What Do These Findings Mean?
These findings suggest that autoantibodies produced by patients with SLE specifically damage the amygdala, a discovery that helps to explain some of the neuropsychiatric symptoms of this condition. Previous work has shown that the treatment of mice with anti-NMDAR antibodies and epinephrine, a stress hormone that causes leaks in the blood-brain barrier (antibodies can't usually get into the brain because of this barrier), results in damage to the amygdala and a deficient response to dangerous stimuli. The researchers suggest that a similar series of events might happen in SLE—patients often mention that a period of major stress precedes the development of symptoms. To provide stronger evidence for such a scenario, a detailed study of how stress relates to neuropsychiatric symptoms is needed. The damage to the amygdala (and the lack of damage elsewhere in the brain) and the possible association between brain damage and anti-NMDAR antibodies seen in this small study also need to be confirmed in more patients. Nevertheless, these findings provide an intriguing glimpse into the interplay between the immune system and the brain and into how stress might lead to physical damage in the brain.
Additional Information.
Please access these Web sites via the online version of this summary at http://dx.doi.org/10.1371/journal.pmed.0030499.
MedlinePlus encyclopedia pages on autoimmunity and on systemic lupus erythematosus
US National Institute of Arthritis and Musculoskeletal and Skin Diseases booklet for patients with SLE
American College of Rheumatology information for patients on SLE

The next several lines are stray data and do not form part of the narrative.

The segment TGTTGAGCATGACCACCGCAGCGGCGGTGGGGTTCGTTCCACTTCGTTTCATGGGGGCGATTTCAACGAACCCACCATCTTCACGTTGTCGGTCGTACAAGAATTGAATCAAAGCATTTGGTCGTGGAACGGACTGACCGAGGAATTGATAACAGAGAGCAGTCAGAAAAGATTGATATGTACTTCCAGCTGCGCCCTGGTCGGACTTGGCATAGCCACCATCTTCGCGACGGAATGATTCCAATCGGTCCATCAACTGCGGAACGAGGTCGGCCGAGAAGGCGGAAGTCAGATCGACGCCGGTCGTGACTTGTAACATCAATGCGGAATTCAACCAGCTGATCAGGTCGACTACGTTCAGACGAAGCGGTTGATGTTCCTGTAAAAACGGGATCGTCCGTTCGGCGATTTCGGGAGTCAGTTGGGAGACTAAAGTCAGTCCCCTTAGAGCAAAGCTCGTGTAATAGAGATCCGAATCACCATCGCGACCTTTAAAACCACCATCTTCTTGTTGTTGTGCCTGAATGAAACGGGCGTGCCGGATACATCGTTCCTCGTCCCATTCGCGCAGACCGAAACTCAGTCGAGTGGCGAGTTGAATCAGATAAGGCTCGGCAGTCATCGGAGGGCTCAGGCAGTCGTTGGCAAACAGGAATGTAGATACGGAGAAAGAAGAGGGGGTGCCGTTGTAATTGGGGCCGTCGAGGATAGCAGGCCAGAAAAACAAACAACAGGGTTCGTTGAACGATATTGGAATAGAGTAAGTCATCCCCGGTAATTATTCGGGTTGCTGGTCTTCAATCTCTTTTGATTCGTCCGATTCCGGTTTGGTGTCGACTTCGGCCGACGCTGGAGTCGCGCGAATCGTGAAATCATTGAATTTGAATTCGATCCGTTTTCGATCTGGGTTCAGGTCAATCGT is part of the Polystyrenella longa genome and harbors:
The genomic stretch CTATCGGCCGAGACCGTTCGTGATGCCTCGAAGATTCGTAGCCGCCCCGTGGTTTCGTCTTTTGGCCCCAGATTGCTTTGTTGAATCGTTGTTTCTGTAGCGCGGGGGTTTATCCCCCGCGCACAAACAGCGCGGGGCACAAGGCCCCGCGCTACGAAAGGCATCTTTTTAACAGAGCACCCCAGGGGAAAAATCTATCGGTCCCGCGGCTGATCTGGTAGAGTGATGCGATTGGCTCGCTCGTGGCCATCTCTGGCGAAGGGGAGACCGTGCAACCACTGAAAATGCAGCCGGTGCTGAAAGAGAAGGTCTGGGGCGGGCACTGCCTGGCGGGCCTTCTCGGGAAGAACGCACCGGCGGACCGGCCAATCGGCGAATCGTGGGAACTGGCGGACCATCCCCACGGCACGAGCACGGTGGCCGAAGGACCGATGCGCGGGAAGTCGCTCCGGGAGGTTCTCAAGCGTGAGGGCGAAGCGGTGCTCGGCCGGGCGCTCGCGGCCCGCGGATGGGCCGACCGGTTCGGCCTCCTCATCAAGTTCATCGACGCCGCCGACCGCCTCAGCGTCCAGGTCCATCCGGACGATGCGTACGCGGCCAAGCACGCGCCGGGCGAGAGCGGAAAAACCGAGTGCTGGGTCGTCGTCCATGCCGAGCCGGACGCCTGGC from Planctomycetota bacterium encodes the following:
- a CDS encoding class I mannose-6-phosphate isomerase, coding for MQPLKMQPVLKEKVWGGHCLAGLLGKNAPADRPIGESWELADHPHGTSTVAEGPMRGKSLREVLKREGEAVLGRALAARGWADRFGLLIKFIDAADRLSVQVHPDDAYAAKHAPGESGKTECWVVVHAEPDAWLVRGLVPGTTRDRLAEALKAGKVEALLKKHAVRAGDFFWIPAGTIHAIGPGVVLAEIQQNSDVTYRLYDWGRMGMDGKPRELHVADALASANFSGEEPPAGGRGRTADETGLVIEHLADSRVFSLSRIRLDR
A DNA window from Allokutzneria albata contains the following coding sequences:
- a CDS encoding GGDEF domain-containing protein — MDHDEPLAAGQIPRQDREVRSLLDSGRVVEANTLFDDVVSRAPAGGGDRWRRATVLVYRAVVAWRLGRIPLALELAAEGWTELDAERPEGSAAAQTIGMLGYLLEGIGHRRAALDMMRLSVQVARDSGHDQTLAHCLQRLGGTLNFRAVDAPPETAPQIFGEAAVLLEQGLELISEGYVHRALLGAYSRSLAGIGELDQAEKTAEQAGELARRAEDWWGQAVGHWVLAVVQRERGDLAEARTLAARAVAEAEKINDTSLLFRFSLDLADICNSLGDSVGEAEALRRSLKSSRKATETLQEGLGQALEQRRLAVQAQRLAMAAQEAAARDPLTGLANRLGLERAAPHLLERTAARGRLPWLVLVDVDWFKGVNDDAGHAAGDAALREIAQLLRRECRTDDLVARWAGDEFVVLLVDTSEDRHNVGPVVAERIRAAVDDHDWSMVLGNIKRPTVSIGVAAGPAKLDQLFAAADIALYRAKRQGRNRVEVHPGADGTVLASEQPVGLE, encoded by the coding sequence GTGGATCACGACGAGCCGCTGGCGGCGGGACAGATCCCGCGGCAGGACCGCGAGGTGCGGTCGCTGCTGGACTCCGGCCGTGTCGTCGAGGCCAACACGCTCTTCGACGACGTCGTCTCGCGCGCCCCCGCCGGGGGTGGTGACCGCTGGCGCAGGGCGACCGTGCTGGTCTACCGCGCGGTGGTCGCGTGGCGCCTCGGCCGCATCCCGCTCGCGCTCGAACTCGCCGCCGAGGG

NHS Direct Online Health Encyclopedia pages on SLE
The Lupus Foundation of America information and support for patients with SLE
doi:10.1371/journal.pmed.0030499
PMCID: PMC1702559  PMID: 17177602
7.  The Homogeneous Multiplexed System-a New Method for Autoantibody Profile in Systemic Lupus Erythematosus 
Systemic lupus erythematosus (SLE) is a multi-systemic autoimmune disease leading to immunological aberrations and excessive multiple autoantibody production. The aim of this study was to investigate the prevalence of multiple autoantibodies in SLE patients utilizing the multiplex system method.
We analyzed the presence of elevated titers of anti-Ro, anti-La, anti-RNP, anti-Sm, anti-Jo1, anti-centromere, anti-Scl-70, anti-histone, and anti-dsDNA antibodies in 199 serum samples (113 SLE patients, 86 healthy donors). We compared the type, level and number of autoantibodies and the correlation between the autoantibody profile and disease severity utilizing the SLEDAI score.
Elevated titers of at least one autoantibody were detected in 48% of 42 SLE patients. Elevated titers of anti-Ro antibodies were most commonly detected. The distribution of specific autoantibodies was: anti-Ro- 23.8%, anti-dsDNA- 19%, anti-histone- 19%, anti-RNP- 14.2%, anti-La antibodies- 11.9%, anti-Sm- 7.1%, anti-Scl 70-4.7%, and anti-centromere- 2.4%. Utilizing ROC analysis, the sensitivity and specificity of anti-DNA antibodies at a cutoff value of 34 IU/ml were 87.1% and 79.4% respectively. Elevated titers of anti-Jo1 antibody were not detected. There was a correlation with the titer of anti-Ro antibodies and disease activity by the SLEDAI score. Seven patients harbored one autoantibody only, 15 patients harbored 2-3 autoantibodies, 3 patients harbored 4-5 autoantibodies, and one patient harbored 6 autoantibodies. A correlation between the number of autoantibodies per patient and disease severity was found. One patient with a multitude of autoantibodies had severe lupus and a myriad of clinical manifestations.
In conclusion, the multiplex system is specific and sensitive, provides an autoantibody profile in a single test, and may be useful as a diagnostic test for SLE. Elevated anti-Ro antibodies are associated with severe disease. An autoantibody load may be indicative of more severe disease.
doi:10.1080/17402520500116723
PMCID: PMC2270732  PMID: 16050141
8.  Alpha-actinin-binding antibodies in relation to systemic lupus erythematosus and lupus nephritis